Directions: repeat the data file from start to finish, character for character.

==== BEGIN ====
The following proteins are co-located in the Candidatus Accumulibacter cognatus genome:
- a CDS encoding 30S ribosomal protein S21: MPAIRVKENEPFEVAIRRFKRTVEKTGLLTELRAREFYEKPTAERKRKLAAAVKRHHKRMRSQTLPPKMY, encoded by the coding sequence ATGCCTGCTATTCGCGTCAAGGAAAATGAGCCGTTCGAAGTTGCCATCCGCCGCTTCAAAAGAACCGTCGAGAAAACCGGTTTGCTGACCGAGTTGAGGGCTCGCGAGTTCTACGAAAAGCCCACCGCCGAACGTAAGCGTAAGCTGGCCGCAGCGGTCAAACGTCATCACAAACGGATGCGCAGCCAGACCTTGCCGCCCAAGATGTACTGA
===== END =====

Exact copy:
The following proteins are co-located in the Candidatus Accumulibacter cognatus genome:
- a CDS encoding 30S ribosomal protein S21: MPAIRVKENEPFEVAIRRFKRTVEKTGLLTELRAREFYEKPTAERKRKLAAAVKRHHKRMRSQTLPPKMY, encoded by the coding sequence ATGCCTGCTATTCGCGTCAAGGAAAATGAGCCGTTCGAAGTTGCCATCCGCCGCTTCAAAAGAACCGTCGAGAAAACCGGTTTGCTGACCGAGTTGAGGGCTCGCGAGTTCTACGAAAAGCCCACCGCCGAACGTAAGCGTAAGCTGGCCGCAGCGGTCAAACGTCATCACAAACGGATGCGCAGCCAGACCTTGCCGCCCAAGATGTACTGA